Benjamin Krajmalnik wrote:
> I am already having serious I/O bottlenecks with iostat -x showing extended periods where the disk subsystem on the data partition (the one with all the random i/o) at over 85% busy. The system is running FreeBSD 7.2 amd64 and PostgreSQL 8.4.4 on amd64-portbld-freebsd7.2, compiled by GCC cc (GCC) 4.2.1 20070719 [FreeBSD], 64-bit.
> Currently I have about 4GB of shared memory allocated to PostgreSQL. Database is currently about 80GB, with about 60GB being in partitioned tables which get rotated nightly to purge old data (sort of like a circular buffer of historic data).
What sort of total read/write rates are you seeing when iostat is
showing the system 85% busy? That's a useful number to note as an
estimate of just how random the workload is.
Have you increased checkpoint parameters like checkpoint_segments? You
need to avoid having checkpoints too often if you're going to try and
use 4GB of memory for shared_buffers.
> I was looking at one of the machines which Aberdeen has (the X438), and was planning on something along the lines of 96GB RAM with 16 SAS drives (15K). If I create a RAID 10 (stripe of mirrors), leaving 2 hot spares, should I still place the logs in a separate RAID-1 mirror, or can they be left on the same RAID-10 container?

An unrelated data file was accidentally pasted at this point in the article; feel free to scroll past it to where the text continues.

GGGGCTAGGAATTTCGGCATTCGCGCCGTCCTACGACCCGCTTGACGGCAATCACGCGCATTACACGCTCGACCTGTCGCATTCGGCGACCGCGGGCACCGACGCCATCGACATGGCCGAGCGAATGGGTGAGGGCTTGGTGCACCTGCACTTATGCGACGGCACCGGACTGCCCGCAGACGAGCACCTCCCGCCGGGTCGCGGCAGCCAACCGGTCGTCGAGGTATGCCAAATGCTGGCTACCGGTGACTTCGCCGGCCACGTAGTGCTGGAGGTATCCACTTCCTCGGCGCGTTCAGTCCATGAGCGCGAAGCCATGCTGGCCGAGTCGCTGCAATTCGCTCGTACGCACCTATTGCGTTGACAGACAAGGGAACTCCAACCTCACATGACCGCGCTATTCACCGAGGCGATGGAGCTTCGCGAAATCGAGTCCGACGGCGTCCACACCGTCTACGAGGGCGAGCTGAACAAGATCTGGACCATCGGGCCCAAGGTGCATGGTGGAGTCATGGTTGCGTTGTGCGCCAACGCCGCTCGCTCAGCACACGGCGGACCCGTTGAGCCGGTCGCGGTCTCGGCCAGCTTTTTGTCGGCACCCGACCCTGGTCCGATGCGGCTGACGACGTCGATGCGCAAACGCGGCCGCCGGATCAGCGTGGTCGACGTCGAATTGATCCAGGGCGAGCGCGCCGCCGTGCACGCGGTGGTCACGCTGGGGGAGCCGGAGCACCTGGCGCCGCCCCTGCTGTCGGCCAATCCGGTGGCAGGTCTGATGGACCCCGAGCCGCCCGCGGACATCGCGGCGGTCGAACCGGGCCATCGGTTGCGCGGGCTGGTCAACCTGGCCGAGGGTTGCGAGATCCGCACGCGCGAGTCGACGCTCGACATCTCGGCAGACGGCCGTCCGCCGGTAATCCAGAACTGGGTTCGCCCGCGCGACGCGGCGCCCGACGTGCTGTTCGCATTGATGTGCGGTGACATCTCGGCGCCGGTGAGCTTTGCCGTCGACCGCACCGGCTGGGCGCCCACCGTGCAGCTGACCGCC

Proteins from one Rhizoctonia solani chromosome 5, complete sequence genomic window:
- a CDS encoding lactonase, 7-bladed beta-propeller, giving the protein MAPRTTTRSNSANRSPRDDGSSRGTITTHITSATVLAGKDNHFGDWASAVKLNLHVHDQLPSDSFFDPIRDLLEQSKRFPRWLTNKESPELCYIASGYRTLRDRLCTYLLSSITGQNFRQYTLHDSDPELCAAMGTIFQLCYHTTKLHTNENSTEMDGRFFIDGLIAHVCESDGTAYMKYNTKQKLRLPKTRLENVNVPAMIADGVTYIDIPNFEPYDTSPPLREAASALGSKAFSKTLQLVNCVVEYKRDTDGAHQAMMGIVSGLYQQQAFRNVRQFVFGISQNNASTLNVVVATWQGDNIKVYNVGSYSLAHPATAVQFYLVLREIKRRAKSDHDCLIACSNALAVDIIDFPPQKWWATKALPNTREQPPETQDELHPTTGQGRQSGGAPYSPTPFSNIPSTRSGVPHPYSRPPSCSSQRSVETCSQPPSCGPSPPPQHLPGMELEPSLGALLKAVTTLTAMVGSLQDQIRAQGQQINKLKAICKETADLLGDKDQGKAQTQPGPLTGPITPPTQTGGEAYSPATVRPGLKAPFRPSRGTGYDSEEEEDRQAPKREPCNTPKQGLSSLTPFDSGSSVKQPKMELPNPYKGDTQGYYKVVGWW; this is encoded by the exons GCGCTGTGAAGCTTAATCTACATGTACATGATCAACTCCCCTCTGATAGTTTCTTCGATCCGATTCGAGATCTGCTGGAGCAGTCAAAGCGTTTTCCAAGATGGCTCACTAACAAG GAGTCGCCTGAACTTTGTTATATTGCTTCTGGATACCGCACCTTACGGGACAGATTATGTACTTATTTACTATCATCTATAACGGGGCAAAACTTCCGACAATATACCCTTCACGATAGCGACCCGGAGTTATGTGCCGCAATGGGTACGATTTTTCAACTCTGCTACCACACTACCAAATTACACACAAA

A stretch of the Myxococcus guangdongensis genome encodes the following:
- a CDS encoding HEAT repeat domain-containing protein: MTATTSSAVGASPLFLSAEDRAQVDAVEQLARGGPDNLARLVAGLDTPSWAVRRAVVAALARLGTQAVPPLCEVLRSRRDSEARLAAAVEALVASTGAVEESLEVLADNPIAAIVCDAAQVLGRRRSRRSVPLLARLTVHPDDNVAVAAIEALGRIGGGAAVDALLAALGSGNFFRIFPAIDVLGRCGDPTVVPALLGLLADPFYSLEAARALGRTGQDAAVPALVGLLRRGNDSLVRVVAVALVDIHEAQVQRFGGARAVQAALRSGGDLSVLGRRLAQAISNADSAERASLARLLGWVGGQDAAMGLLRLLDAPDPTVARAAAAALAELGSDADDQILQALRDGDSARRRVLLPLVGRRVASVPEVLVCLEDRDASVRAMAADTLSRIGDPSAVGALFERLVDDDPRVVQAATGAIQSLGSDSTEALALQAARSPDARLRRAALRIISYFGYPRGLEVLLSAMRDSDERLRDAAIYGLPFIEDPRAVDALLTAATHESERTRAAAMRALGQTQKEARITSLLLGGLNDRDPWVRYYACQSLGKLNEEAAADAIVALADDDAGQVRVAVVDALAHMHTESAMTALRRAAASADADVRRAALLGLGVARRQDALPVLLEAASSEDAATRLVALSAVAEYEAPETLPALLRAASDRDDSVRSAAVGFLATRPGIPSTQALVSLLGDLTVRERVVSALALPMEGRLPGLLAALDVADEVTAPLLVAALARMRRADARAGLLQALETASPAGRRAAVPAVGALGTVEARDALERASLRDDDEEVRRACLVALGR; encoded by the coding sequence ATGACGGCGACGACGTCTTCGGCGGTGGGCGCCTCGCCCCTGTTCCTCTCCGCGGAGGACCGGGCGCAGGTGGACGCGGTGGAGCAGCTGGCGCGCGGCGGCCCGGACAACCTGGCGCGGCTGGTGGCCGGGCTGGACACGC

It's nice to put the logs onto a separate disk because it lets you
measure exactly how much I/O is going to them, relative to the
database. It's not really necessary though; with 14 disks you'll be at
the range where you can mix them together and things should still be fine.
> On the processor front, are there advantages to going to X series processors as opposed to the E series (especially since I am I/O bound)? Is anyone running this type of hardware, specially on FreeBSD? Any opinions, especially concerning the Areca controllers which they use?
It sounds like you should be saving your hardware dollars for more RAM
and disks, not getting faster procesors. The Areca controllers are fast
and pretty reliable under Linux. I'm not aware of anyone using them for
PostgreSQL in production on FreeBSD. Aberdeen may have enough customers
doing that to give you a good opinion on how stable that is likely to
be; they're pretty straight as vendors go. You'd want to make sure to
stress test that hardware/software combo as early as possible
regardless, it's generally a good idea and you wouldn't be running a
really popular combination.
Greg Smith 2ndQuadrant US greg(at)2ndQuadrant(dot)com Baltimore, MD
PostgreSQL Training, Services and Support www.2ndQuadrant.us
"PostgreSQL 9.0 High Performance": http://www.2ndQuadrant.com/books
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